Trauma Therapist Explains What Your Reactions To People's Moods Might Reveal About Your Upbringing

More often than not, it's not personal.

woman reacting to bad mood Dean Drobot / Shutterstock

According to a trauma therapist, if you often struggle with taking other people’s moods too personally, this behavior is likely rooted in childhood trauma and is the result of growing up with toxic parents. 

The therapist took to TikTok to share the two types of patterns these individuals usually exhibit, and what it reveals about their upbringing.

Patrick Teahan is a childhood trauma therapist and educator. He recently posted a video explaining that the reason why childhood trauma survivors feel so triggered by others’ moods is because they likely grew up with “extremely moody,” “aggressive,” or “tragic” parents.


He said there are two ways this response is wired in their minds.



RELATED: Mom With Two ‘No Contact’ Adult Sons Explains Why They Both Refuse To Speak To Her

1. You ‘overly take responsibility’ for other people’s moods

In this cognitive pattern, Teahan said that when faced with another person’s seemingly bad mood, your inner child believes you’re to blame. You likely exert excessive empathy and feel responsible for lifting the other person's mood because you feel like you somehow caused it — even if there’s no reason to believe so.


2. You’re ‘reactive and defensive’ against other people’s moods

With this mental wiring, somebody else’s negative mood triggers you to snap back with defensiveness, and probably even aggression. This behavior can escalate situations, causing both individuals to feel pitted against each other when in reality the reactivity and anger likely have nothing to do with the other person — and everything to do with your own pent-up, unprocessed emotions.

Teahan asked viewers to evaluate if identify with either, or both, of these patterns and consider where this behavior stems from.

He explained these patterns are trauma responses, and they are rooted in your childhood experiences with parents who made you feel like their moodiness was your fault. By becoming aware of how and when these patterns developed, you can learn to grow out of them and find peace within yourself.

By ‘reparenting’ your inner child, you can rewire your mind to respond to triggering situations with more grace. 

You might find yourself having a hard time moving forward from your traumatic childhood — this is completely normal. In another TikTok, Teahan explained this is likely due to your tendency to believe your present life is still connected to your younger years. 


"Your inner child is building a case, like a little lawyer, about how your present life is exactly like your childhood," he said.

For instance, let’s say your partner is in a bad mood, and you don’t know why. This will likely trigger you to respond with one of the patterns mentioned above, bringing you back to that same place of fear and trauma as when your parent projected their frustration onto you. You’ll likely feel responsible for your partner’s stress or you’ll get defensive toward them, even though their frustration has nothing to do with you.



RELATED: Psychologist Explains Why Forgiveness Sometimes Does More Harm Than Good & You Don't Owe It To Anyone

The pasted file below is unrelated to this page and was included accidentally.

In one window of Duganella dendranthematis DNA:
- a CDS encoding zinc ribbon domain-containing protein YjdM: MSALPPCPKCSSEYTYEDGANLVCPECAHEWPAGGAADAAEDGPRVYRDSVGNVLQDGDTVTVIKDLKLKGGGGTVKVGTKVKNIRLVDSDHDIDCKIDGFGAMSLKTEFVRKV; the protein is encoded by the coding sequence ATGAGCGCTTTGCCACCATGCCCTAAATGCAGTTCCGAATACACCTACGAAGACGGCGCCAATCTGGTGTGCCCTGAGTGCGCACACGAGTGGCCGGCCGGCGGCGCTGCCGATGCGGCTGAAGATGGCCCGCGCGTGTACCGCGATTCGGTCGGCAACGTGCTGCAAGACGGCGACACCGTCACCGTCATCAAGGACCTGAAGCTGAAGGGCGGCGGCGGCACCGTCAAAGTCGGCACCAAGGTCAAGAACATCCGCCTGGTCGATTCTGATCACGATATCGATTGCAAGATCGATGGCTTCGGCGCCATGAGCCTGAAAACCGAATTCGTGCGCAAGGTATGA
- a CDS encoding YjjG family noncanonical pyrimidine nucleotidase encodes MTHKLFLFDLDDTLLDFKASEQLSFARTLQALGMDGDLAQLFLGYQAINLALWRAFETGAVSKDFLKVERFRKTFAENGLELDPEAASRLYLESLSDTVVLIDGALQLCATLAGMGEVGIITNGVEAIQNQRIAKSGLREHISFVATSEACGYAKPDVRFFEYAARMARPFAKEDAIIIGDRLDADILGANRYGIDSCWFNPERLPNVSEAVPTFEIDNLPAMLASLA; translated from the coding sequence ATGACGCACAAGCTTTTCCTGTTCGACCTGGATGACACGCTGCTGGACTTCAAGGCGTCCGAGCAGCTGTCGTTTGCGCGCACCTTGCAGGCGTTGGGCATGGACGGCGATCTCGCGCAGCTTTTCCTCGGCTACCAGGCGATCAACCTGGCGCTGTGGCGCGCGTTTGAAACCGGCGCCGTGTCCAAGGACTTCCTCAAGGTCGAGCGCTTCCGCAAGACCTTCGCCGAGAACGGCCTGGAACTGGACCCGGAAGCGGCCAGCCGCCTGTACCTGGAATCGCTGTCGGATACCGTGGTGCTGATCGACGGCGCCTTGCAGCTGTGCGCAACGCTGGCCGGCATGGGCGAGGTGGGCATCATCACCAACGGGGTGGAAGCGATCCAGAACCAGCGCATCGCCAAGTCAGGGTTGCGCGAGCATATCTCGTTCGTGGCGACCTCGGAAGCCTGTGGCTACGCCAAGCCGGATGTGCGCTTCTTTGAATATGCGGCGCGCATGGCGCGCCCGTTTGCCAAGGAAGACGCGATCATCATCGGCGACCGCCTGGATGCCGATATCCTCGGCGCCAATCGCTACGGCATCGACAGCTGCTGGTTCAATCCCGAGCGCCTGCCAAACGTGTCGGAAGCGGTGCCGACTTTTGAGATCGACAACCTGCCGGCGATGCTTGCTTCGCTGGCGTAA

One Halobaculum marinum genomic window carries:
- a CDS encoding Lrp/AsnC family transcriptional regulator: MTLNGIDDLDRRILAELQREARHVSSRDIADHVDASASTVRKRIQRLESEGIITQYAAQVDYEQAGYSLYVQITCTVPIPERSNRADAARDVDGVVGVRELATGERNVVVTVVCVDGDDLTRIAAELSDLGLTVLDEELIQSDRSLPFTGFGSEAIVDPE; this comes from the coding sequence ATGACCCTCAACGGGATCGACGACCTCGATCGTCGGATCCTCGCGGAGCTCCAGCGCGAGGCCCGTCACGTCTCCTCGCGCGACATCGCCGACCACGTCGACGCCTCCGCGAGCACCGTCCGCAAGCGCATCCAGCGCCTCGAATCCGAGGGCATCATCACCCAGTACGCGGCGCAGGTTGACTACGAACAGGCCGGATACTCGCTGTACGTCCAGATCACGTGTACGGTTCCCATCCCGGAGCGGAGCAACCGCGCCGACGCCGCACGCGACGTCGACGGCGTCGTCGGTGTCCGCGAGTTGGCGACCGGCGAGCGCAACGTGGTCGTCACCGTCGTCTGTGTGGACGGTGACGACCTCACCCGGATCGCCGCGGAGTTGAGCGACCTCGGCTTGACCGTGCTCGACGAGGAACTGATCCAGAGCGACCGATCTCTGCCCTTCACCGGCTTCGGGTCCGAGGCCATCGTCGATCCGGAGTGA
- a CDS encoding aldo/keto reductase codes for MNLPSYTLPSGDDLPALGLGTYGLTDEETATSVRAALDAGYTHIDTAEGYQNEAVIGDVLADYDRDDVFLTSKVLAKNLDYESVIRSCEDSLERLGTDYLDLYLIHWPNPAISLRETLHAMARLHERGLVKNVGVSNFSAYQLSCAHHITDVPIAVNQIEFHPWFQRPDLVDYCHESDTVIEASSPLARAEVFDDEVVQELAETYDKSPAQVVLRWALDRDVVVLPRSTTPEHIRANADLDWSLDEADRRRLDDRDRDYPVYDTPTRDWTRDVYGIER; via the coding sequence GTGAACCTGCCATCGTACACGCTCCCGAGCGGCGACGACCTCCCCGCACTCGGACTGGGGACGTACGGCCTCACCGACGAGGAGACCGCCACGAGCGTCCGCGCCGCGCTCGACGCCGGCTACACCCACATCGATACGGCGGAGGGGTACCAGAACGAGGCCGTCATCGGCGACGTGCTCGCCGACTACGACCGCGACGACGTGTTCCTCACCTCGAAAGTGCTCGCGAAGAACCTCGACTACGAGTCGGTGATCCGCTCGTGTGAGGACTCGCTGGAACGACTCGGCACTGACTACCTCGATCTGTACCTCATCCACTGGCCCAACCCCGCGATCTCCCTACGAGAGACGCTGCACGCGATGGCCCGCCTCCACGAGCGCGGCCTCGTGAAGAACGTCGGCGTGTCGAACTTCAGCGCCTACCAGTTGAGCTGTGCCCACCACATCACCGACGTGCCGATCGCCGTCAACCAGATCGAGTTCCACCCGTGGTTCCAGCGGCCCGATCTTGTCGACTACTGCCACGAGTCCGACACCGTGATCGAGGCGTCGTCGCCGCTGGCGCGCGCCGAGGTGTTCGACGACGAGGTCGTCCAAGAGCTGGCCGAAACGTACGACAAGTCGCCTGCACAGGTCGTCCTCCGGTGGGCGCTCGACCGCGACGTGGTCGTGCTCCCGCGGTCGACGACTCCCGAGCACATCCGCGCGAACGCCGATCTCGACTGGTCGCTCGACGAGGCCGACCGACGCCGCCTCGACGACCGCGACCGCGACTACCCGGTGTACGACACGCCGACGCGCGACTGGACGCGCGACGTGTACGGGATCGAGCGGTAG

Additionally, when you perceive your life from a negative lens, constantly criticizing yourself with the same harmful phrases you may have heard as a child, you are only digging yourself further into a pit of hopelessness and despair. This inner conflict can inhibit you from finding the peace you deserve.

Teahan shared the impact of intentionally reparenting your inner child, cultivating more patience and kindness for yourself, and giving yourself grace for the experiences that affected you, which were out of your control. 

When you don’t reparent your inner child, this toxic behavior can go “rampant,” and it will jeopardize any progress or growth you have built for yourself. As you come across triggers, try to veer away from tying these experiences to the same ones you had as a child. Most of the time, other people’s low moods have nothing to do with you, despite what you might frequently tell yourself. 

Teahan emphasized the strength it takes to adopt awareness of the toxic patterns that are keeping you stuck.

In another TikTok, he encouraged viewers to embrace the strength of choosing to create a healthier life when they come from a family that tends to “cope in misery.” 


“Processing your childhood trauma and going towards it and being brave enough to do that is a flex when the toxic family just tends to put all of its energy into repressing everything that happened to them,” Teahan explained.



He further highlighted the significance of individuals being honest with themselves about their behaviors and traumatic experiences, rather than sinking into “emotional laziness,” denying the toxic feelings that may be consuming them. 

It’s certainly not easy to break the cycles that are inadvertently harming your growth — it's a process that takes time, effort, and consistency. 


It can be difficult to face your shadow self and acknowledge the unhealthy generational patterns you may be repeating. This is why it’s necessary to always question and evaluate your responses to uncomfortable situations, striving to understand them from a place of curiosity, rather than helplessness. 

RELATED: Only Child Of ‘Broke Boomers’ Who Didn’t Save For Retirement Now Has To Take Care Of The Parents Who Never Cared For Her

Francesca Duarte is a writer on YourTango's news and entertainment team based in Orlando, FL. She covers lifestyle, human-interest, adventure and spirituality topics.